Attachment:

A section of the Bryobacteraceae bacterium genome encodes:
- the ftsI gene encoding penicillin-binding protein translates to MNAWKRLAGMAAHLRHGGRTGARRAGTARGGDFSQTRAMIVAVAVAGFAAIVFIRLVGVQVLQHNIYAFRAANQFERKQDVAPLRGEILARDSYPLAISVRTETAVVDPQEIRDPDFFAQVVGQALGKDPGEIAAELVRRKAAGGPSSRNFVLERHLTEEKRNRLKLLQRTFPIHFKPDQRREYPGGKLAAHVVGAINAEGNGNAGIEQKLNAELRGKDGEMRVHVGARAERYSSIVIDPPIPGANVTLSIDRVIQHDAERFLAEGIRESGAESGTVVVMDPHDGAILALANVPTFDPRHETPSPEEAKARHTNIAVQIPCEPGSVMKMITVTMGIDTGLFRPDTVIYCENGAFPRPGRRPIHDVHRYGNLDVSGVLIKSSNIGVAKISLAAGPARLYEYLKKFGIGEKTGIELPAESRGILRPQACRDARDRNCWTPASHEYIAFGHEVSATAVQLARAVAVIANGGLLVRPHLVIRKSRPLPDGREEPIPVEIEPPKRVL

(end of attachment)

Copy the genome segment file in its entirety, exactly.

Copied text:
A section of the Bryobacteraceae bacterium genome encodes:
- the ftsI gene encoding penicillin-binding protein translates to MNAWKRLAGMAAHLRHGGRTGARRAGTARGGDFSQTRAMIVAVAVAGFAAIVFIRLVGVQVLQHNIYAFRAANQFERKQDVAPLRGEILARDSYPLAISVRTETAVVDPQEIRDPDFFAQVVGQALGKDPGEIAAELVRRKAAGGPSSRNFVLERHLTEEKRNRLKLLQRTFPIHFKPDQRREYPGGKLAAHVVGAINAEGNGNAGIEQKLNAELRGKDGEMRVHVGARAERYSSIVIDPPIPGANVTLSIDRVIQHDAERFLAEGIRESGAESGTVVVMDPHDGAILALANVPTFDPRHETPSPEEAKARHTNIAVQIPCEPGSVMKMITVTMGIDTGLFRPDTVIYCENGAFPRPGRRPIHDVHRYGNLDVSGVLIKSSNIGVAKISLAAGPARLYEYLKKFGIGEKTGIELPAESRGILRPQACRDARDRNCWTPASHEYIAFGHEVSATAVQLARAVAVIANGGLLVRPHLVIRKSRPLPDGREEPIPVEIEPPKRVL